For twelve years I dedicated myself to Christianity. Not the casual, “add it to your collection of good things you lay claim to” style of Christianity; I rather gave myself to it, immersed myself in it, surrounded myself with it, and spent every waking moment working hard in one fashion or another trying desperately to achieve my understanding of what it meant to “become a new man”. When the Book said that I was supposed to become like Christ, I left nothing out of that definition and sought for all those years to rid myself of every dark feeling, every lascivious tendency, and every desire for the things I had learned were not to be desired. I studied my Bible almost daily, and when I wasn’t studying it I was meditating in its precepts, searching for the understanding of them and their application in my own life, certain that if I could only bridge that gap between the words on those pages and the heart that beat inside of me, I would be able to escape the bondage of this flesh and transcend my own weaknesses, flaws, and ignorance.
To some, what I describe as the mission I dedicated myself to may sound fanatical. To others it may sound like precisely the thing we should all be engaged in. Whatever end of the spectrum one might see it at, one thing I’m sure all would agree on: what I describe must have been a heavy, heavy burden for a young man to bear. After all, what I was trying to accomplish goes against everything that human beings are, and my “from the heart” dedication to this ideal and these goals would not allow me to give less than my all to achieve it. It was a burden, however; a heavy one, filled with discouragement at my own failings and with fear of what those others who I supposed held to the same standards and ideals would think of me if I could not carry it. Because “my” Christianity was so heavy to me, one precept that I always struggled to understand and could not manage to fit in with everything else I knew were the words of Christ in Matthew 11:30 when he told us that “his yoke is easy and his burden is light”. Nothing could have been farther from the truth for me, nothing, and I never understood how he could say such a thing and what he could have possibly meant by it. Until yesterday.
In 2001, the discouragement of continually failing to achieve the unachievable took its toll and I abandoned my quest altogether. Of course, in the years between then and now I have found my way back to a more proper median and have returned to the process of self-improvement of my inner man. The faith I held to for all those years: it was as real as the day. It did not allow me to rest on my laurels, but rather moved me to once again seek for the truth I know must exist, and I have attended classes and worships here and there, read a few books on subjects that can be so abstract sometimes, and I have returned to my own personal study of the book as well. I have not drawn any conclusions on any subject as of yet, but put my efforts into keeping my mind wide open and the information flowing in. I also put my efforts into practicing those things I know to be good and right, which brings me to yesterday.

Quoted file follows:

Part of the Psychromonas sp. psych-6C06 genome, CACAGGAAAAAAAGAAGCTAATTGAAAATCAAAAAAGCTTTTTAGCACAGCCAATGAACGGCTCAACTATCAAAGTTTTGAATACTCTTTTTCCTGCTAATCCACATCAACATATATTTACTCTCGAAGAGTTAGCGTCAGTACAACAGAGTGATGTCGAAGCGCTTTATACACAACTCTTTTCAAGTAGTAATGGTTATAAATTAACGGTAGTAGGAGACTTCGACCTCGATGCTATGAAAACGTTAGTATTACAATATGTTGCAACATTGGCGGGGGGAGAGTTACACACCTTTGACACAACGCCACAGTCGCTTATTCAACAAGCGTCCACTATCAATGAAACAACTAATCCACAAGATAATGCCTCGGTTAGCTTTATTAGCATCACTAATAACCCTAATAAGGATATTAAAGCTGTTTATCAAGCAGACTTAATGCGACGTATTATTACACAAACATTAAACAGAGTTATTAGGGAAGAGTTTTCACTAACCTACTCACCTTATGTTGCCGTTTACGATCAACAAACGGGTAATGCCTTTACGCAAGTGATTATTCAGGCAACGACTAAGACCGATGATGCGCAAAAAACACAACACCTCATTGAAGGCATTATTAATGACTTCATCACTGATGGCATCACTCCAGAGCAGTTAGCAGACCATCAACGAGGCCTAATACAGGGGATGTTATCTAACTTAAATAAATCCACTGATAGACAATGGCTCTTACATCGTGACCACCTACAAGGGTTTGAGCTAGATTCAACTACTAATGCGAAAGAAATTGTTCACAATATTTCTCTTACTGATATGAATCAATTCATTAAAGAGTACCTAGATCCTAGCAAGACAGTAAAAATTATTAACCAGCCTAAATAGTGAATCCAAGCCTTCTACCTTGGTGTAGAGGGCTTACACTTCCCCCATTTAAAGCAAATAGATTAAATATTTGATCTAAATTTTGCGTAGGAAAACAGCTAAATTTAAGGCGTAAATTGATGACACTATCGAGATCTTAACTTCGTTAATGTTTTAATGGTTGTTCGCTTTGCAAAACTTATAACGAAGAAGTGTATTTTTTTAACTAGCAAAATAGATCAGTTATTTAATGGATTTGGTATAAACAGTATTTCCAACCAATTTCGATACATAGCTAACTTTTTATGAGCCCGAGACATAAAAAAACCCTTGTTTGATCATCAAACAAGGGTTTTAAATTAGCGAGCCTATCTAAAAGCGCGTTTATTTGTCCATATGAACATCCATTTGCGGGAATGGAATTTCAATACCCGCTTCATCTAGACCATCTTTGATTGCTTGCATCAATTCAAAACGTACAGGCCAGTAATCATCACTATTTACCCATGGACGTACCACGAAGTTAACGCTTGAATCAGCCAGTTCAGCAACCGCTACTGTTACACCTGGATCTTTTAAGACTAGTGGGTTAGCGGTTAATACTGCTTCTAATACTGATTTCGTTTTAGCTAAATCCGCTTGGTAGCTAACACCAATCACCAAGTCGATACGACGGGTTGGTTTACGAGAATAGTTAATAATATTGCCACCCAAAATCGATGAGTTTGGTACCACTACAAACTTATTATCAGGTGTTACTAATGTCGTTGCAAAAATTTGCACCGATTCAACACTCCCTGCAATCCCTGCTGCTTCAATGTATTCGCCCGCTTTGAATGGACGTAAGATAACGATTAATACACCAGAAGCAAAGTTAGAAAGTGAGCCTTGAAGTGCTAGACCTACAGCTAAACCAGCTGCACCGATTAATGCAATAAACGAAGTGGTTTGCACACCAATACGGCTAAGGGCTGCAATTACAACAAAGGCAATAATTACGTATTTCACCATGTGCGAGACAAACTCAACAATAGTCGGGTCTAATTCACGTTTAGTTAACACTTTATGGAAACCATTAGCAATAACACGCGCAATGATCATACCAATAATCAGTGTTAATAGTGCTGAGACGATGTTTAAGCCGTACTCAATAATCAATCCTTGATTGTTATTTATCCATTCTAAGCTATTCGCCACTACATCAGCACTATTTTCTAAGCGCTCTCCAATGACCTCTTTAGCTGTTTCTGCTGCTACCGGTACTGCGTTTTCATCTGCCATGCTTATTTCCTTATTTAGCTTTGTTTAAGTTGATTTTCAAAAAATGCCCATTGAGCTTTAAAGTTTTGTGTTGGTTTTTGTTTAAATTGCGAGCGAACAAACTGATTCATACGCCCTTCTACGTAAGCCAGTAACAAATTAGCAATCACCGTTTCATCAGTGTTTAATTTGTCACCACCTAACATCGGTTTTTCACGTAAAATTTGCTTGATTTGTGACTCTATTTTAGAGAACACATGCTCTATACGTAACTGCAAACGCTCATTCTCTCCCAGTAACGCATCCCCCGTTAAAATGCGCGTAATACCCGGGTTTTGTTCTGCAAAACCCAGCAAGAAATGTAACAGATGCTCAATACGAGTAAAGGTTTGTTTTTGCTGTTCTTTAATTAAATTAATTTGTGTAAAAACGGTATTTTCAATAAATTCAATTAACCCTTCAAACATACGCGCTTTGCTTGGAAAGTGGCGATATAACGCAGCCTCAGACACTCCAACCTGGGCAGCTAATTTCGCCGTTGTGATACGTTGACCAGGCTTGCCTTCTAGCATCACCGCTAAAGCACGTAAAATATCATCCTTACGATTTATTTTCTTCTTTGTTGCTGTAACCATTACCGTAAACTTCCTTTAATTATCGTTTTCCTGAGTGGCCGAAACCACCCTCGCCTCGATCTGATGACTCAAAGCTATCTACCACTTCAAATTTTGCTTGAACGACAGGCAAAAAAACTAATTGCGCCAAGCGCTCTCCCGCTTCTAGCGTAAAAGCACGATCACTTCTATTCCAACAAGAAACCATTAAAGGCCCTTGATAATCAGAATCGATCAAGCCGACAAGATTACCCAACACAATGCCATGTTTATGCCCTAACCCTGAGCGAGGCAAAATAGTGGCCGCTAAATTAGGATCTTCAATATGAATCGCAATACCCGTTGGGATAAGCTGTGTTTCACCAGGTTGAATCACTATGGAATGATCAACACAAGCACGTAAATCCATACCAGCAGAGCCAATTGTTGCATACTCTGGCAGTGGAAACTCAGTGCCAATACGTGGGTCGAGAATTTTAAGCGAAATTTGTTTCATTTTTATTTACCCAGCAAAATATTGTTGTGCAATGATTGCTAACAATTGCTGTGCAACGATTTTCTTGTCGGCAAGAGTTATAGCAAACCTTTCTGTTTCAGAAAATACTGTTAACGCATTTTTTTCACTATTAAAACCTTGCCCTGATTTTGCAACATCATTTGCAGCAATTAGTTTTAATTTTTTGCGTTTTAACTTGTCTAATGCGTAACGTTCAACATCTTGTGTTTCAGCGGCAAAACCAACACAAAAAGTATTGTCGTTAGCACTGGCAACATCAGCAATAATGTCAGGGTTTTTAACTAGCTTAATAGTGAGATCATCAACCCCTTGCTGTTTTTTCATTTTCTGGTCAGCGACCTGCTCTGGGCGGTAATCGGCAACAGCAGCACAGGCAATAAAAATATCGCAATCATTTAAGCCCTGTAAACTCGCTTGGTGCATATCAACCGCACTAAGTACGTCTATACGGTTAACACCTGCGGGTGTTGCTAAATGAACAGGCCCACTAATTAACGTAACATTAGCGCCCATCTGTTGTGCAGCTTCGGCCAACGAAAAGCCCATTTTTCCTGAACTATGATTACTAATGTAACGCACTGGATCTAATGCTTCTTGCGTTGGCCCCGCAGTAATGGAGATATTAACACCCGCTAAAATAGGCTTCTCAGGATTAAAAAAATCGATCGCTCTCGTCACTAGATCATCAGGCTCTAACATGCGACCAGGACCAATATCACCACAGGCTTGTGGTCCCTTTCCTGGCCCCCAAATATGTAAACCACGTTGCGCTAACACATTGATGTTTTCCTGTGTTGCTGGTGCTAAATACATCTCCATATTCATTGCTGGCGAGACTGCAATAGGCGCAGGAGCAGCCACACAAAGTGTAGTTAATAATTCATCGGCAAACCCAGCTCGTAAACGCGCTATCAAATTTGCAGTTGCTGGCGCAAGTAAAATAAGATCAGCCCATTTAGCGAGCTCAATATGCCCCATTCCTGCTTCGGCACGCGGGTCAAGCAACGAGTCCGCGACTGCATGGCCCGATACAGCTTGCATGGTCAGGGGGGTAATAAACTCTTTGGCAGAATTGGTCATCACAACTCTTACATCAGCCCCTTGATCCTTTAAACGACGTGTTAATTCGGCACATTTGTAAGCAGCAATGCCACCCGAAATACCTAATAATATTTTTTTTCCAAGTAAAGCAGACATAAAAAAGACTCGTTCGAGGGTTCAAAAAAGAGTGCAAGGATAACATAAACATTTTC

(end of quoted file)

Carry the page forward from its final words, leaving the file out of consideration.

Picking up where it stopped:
The recent death of a dear uncle of mine shed a whole new perspective on time and life for me. Being at a place that must surely be near the halfway point in my own lifespan, I cannot but be constantly and keenly aware of the brevity of it all and of those things that matter and those that do not. My own grandparents, whom I love dearly, are well into their 80s, and so I purposed that I would spend more time with them. This can be a challenging thing to do when you work all the time to support a boatload of children and when so many other souls look to you for support, love, and attention. But, I came up with the perfect plan, and so packed up my laptop yesterday morning and headed for the Silver Tree nursing home where my grandma stays. Every day my grandpa goes up there and spends several hours in the middle of the day with her, so since Silver Tree has wireless internet, I decided that I could just work from there and be able to spend time with the both of them. It was as I was driving to the nursing home yesterday, thinking about how well the whole thing was working out, feeling really happy in anticipation of seeing them, being so glad that I was going to be spending time with my beloved grandparents on a weekly basis, that a thought occurred to me: “You know, it really is not hard at all to do good.” And that is when the words of Christ came back to me, too: “my yoke is easy and my burden is light”.
I could be way off on my understanding; but then again, I could be spot on, too. It makes perfect sense to me, and I do believe that NOW I understand what he was talking about. Doing good, giving of yourself, loving one another…it is SO easy to do! It’s also well worth the investment of time and energy, and the rewards that come from it…immeasurable. In the whole process of just doing what you know is right, you not only give and receive, but man, you change just a little bit, too. Do it often enough and consistently enough, and the good deeds you do will become who you are. Want to be a good man or woman? Want to truly become a new creature, or put on Christ, or any other phrasing that means the same thing? It’s your actions on the outside that have the ability to change who you are on the inside. Knowledge is a first prerequisite, but the doing of it is what actually accomplishes true change. Like the weather can carve stone, doing well will carve a new man, one grain at a time. And the beauty of it: it’s not a hard thing to do at all. It’s easy, and the yoke, it really is a light one to bear.
Just my take.